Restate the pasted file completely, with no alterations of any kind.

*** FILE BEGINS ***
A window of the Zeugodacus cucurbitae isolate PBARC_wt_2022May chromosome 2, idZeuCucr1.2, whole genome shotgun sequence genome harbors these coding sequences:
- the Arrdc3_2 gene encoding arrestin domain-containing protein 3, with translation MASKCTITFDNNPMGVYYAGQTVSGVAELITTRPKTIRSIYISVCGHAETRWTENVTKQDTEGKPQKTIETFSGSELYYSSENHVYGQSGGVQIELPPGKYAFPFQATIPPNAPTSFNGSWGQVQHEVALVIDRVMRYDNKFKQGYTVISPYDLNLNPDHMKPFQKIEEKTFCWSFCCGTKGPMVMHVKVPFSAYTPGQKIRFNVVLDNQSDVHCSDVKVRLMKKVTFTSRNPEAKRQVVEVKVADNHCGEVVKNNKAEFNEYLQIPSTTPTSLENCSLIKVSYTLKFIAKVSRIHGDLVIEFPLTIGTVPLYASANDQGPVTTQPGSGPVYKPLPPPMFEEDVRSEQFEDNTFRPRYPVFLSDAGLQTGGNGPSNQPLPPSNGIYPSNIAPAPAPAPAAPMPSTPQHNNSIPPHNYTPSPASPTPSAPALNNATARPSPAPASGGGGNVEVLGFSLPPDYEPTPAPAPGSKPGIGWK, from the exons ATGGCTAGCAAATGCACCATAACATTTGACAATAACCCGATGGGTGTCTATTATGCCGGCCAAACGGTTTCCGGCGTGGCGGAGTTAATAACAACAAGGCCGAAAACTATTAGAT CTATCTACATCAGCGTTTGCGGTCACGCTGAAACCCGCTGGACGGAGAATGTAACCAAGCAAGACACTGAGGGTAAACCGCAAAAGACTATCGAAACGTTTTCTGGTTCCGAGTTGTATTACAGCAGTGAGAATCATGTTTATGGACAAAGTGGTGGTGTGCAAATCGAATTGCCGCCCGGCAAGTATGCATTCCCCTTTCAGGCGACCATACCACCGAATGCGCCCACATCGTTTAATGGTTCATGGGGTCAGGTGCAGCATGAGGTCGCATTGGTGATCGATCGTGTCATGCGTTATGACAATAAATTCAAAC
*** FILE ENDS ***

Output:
A window of the Zeugodacus cucurbitae isolate PBARC_wt_2022May chromosome 2, idZeuCucr1.2, whole genome shotgun sequence genome harbors these coding sequences:
- the Arrdc3_2 gene encoding arrestin domain-containing protein 3, with translation MASKCTITFDNNPMGVYYAGQTVSGVAELITTRPKTIRSIYISVCGHAETRWTENVTKQDTEGKPQKTIETFSGSELYYSSENHVYGQSGGVQIELPPGKYAFPFQATIPPNAPTSFNGSWGQVQHEVALVIDRVMRYDNKFKQGYTVISPYDLNLNPDHMKPFQKIEEKTFCWSFCCGTKGPMVMHVKVPFSAYTPGQKIRFNVVLDNQSDVHCSDVKVRLMKKVTFTSRNPEAKRQVVEVKVADNHCGEVVKNNKAEFNEYLQIPSTTPTSLENCSLIKVSYTLKFIAKVSRIHGDLVIEFPLTIGTVPLYASANDQGPVTTQPGSGPVYKPLPPPMFEEDVRSEQFEDNTFRPRYPVFLSDAGLQTGGNGPSNQPLPPSNGIYPSNIAPAPAPAPAAPMPSTPQHNNSIPPHNYTPSPASPTPSAPALNNATARPSPAPASGGGGNVEVLGFSLPPDYEPTPAPAPGSKPGIGWK, from the exons ATGGCTAGCAAATGCACCATAACATTTGACAATAACCCGATGGGTGTCTATTATGCCGGCCAAACGGTTTCCGGCGTGGCGGAGTTAATAACAACAAGGCCGAAAACTATTAGAT CTATCTACATCAGCGTTTGCGGTCACGCTGAAACCCGCTGGACGGAGAATGTAACCAAGCAAGACACTGAGGGTAAACCGCAAAAGACTATCGAAACGTTTTCTGGTTCCGAGTTGTATTACAGCAGTGAGAATCATGTTTATGGACAAAGTGGTGGTGTGCAAATCGAATTGCCGCCCGGCAAGTATGCATTCCCCTTTCAGGCGACCATACCACCGAATGCGCCCACATCGTTTAATGGTTCATGGGGTCAGGTGCAGCATGAGGTCGCATTGGTGATCGATCGTGTCATGCGTTATGACAATAAATTCAAAC